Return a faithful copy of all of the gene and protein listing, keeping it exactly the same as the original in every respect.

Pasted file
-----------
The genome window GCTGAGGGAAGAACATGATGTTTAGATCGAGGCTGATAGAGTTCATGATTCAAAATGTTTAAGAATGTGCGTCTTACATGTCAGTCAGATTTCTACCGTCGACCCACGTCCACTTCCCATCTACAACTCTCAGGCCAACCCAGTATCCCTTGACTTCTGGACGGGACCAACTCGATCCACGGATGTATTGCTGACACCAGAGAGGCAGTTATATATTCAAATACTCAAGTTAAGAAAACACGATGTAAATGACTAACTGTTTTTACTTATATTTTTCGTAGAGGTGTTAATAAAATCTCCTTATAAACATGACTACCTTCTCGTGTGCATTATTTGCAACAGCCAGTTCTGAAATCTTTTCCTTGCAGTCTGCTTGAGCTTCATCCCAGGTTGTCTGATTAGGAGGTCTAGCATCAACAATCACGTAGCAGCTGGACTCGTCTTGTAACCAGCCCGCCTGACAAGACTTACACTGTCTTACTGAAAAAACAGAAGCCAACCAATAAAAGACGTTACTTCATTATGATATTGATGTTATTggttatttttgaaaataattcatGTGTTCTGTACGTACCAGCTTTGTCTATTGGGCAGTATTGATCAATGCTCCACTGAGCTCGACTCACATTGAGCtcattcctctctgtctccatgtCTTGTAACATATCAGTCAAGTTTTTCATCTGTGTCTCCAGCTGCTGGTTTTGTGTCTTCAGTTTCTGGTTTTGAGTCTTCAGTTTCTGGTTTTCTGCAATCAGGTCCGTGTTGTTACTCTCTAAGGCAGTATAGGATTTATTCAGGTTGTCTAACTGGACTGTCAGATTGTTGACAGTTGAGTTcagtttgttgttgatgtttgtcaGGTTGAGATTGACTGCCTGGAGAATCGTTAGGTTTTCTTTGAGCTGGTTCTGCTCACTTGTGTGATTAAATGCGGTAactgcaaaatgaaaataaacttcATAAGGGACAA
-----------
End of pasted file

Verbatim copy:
The genome window GCTGAGGGAAGAACATGATGTTTAGATCGAGGCTGATAGAGTTCATGATTCAAAATGTTTAAGAATGTGCGTCTTACATGTCAGTCAGATTTCTACCGTCGACCCACGTCCACTTCCCATCTACAACTCTCAGGCCAACCCAGTATCCCTTGACTTCTGGACGGGACCAACTCGATCCACGGATGTATTGCTGACACCAGAGAGGCAGTTATATATTCAAATACTCAAGTTAAGAAAACACGATGTAAATGACTAACTGTTTTTACTTATATTTTTCGTAGAGGTGTTAATAAAATCTCCTTATAAACATGACTACCTTCTCGTGTGCATTATTTGCAACAGCCAGTTCTGAAATCTTTTCCTTGCAGTCTGCTTGAGCTTCATCCCAGGTTGTCTGATTAGGAGGTCTAGCATCAACAATCACGTAGCAGCTGGACTCGTCTTGTAACCAGCCCGCCTGACAAGACTTACACTGTCTTACTGAAAAAACAGAAGCCAACCAATAAAAGACGTTACTTCATTATGATATTGATGTTATTggttatttttgaaaataattcatGTGTTCTGTACGTACCAGCTTTGTCTATTGGGCAGTATTGATCAATGCTCCACTGAGCTCGACTCACATTGAGCtcattcctctctgtctccatgtCTTGTAACATATCAGTCAAGTTTTTCATCTGTGTCTCCAGCTGCTGGTTTTGTGTCTTCAGTTTCTGGTTTTGAGTCTTCAGTTTCTGGTTTTCTGCAATCAGGTCCGTGTTGTTACTCTCTAAGGCAGTATAGGATTTATTCAGGTTGTCTAACTGGACTGTCAGATTGTTGACAGTTGAGTTcagtttgttgttgatgtttgtcaGGTTGAGATTGACTGCCTGGAGAATCGTTAGGTTTTCTTTGAGCTGGTTCTGCTCACTTGTGTGATTAAATGCGGTAactgcaaaatgaaaataaacttcATAAGGGACAA